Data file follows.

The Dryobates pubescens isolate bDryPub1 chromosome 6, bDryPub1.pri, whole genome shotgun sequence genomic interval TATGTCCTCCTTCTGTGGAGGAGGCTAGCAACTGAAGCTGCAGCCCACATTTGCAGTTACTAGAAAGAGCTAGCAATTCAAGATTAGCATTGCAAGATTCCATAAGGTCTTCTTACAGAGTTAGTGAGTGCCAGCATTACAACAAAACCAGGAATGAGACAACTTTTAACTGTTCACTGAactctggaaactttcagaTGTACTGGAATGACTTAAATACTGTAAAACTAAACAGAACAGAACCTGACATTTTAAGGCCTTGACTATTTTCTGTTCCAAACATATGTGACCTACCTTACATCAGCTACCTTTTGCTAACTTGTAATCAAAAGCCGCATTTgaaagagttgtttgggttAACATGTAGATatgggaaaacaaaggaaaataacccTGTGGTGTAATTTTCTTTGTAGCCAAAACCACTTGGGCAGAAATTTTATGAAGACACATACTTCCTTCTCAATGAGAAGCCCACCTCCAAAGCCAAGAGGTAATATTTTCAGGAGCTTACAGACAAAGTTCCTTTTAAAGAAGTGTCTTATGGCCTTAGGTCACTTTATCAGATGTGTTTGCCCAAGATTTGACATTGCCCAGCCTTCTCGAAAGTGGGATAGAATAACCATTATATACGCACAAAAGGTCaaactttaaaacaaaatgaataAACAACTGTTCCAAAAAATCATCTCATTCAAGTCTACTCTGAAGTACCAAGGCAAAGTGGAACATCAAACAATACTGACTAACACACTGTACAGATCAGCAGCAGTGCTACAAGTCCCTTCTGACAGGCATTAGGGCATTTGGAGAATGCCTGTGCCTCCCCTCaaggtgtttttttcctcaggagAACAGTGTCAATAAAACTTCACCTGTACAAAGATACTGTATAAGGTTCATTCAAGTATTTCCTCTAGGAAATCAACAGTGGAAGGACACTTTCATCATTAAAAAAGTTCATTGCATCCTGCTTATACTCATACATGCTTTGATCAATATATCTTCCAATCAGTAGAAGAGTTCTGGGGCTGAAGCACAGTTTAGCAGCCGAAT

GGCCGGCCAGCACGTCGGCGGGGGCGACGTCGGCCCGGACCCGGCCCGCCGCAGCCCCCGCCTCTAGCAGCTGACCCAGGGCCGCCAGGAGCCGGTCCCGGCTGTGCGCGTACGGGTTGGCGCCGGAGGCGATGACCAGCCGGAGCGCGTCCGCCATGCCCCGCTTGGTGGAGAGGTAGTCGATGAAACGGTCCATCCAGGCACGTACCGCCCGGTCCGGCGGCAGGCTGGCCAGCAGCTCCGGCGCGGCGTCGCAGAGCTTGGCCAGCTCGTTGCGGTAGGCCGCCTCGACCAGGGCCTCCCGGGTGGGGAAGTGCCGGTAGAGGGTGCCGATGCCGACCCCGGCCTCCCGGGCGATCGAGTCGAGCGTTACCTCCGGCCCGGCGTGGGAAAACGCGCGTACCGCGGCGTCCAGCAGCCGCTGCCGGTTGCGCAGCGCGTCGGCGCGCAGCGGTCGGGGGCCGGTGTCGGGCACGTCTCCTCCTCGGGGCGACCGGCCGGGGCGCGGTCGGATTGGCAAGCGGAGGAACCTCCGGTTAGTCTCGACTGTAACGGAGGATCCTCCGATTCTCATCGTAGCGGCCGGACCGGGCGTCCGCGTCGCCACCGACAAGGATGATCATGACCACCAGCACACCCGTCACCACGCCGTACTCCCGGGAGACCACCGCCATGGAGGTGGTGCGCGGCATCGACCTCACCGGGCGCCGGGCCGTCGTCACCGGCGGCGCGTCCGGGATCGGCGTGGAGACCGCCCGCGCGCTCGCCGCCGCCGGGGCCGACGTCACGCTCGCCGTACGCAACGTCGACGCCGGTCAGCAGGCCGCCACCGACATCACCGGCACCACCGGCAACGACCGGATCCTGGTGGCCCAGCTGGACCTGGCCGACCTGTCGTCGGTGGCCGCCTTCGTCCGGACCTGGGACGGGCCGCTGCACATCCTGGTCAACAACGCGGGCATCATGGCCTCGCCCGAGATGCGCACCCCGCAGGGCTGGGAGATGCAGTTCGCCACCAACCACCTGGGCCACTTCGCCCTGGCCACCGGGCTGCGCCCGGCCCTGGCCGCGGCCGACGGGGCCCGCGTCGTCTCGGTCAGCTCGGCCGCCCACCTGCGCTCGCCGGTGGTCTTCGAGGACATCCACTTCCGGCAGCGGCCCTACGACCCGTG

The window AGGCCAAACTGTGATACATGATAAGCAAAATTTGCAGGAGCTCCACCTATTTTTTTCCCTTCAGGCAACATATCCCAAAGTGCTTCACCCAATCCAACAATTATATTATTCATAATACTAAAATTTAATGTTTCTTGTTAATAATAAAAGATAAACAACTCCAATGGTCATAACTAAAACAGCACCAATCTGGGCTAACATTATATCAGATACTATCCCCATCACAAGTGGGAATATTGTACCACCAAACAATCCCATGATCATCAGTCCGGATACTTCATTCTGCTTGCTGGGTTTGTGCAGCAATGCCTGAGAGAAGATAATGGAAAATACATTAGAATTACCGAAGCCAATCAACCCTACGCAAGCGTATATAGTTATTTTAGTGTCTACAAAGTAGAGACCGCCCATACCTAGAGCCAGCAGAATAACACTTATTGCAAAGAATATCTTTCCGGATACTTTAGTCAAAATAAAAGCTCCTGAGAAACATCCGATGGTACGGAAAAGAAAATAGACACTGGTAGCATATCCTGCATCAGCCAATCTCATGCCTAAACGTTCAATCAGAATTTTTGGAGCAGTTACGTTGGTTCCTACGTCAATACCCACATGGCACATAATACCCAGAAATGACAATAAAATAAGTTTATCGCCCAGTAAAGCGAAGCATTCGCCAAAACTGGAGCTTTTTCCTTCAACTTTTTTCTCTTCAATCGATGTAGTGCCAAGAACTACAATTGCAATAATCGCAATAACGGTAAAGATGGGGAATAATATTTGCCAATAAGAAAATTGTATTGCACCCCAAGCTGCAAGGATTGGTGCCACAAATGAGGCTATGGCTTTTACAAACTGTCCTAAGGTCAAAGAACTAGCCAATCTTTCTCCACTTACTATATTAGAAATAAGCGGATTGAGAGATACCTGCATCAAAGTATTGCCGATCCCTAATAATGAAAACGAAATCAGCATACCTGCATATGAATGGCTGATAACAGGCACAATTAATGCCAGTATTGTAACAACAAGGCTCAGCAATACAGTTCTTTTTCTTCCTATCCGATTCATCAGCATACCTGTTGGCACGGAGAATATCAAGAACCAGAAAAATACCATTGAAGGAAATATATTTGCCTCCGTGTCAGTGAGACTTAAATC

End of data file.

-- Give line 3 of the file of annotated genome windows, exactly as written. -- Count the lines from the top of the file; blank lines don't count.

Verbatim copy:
The window AGGCCAAACTGTGATACATGATAAGCAAAATTTGCAGGAGCTCCACCTATTTTTTTCCCTTCAGGCAACATATCCCAAAGTGCTTCACCCAATCCAACAATTATATTATTCATAATACTAAAATTTAATGTTTCTTGTTAATAATAAAAGATAAACAACTCCAATGGTCATAACTAAAACAGCACCAATCTGGGCTAACATTATATCAGATACTATCCCCATCACAAGTGGGAATATTGTACCACCAAACAATCCCATGATCATCAGTCCGGATACTTCATTCTGCTTGCTGGGTTTGTGCAGCAATGCCTGAGAGAAGATAATGGAAAATACATTAGAATTACCGAAGCCAATCAACCCTACGCAAGCGTATATAGTTATTTTAGTGTCTACAAAGTAGAGACCGCCCATACCTAGAGCCAGCAGAATAACACTTATTGCAAAGAATATCTTTCCGGATACTTTAGTCAAAATAAAAGCTCCTGAGAAACATCCGATGGTACGGAAAAGAAAATAGACACTGGTAGCATATCCTGCATCAGCCAATCTCATGCCTAAACGTTCAATCAGAATTTTTGGAGCAGTTACGTTGGTTCCTACGTCAATACCCACATGGCACATAATACCCAGAAATGACAATAAAATAAGTTTATCGCCCAGTAAAGCGAAGCATTCGCCAAAACTGGAGCTTTTTCCTTCAACTTTTTTCTCTTCAATCGATGTAGTGCCAAGAACTACAATTGCAATAATCGCAATAACGGTAAAGATGGGGAATAATATTTGCCAATAAGAAAATTGTATTGCACCCCAAGCTGCAAGGATTGGTGCCACAAATGAGGCTATGGCTTTTACAAACTGTCCTAAGGTCAAAGAACTAGCCAATCTTTCTCCACTTACTATATTAGAAATAAGCGGATTGAGAGATACCTGCATCAAAGTATTGCCGATCCCTAATAATGAAAACGAAATCAGCATACCTGCATATGAATGGCTGATAACAGGCACAATTAATGCCAGTATTGTAACAACAAGGCTCAGCAATACAGTTCTTTTTCTTCCTATCCGATTCATCAGCATACCTGTTGGCACGGAGAATATCAAGAACCAGAAAAATACCATTGAAGGAAATATATTTGCCTCCGTGTCAGTGAGACTTAAATC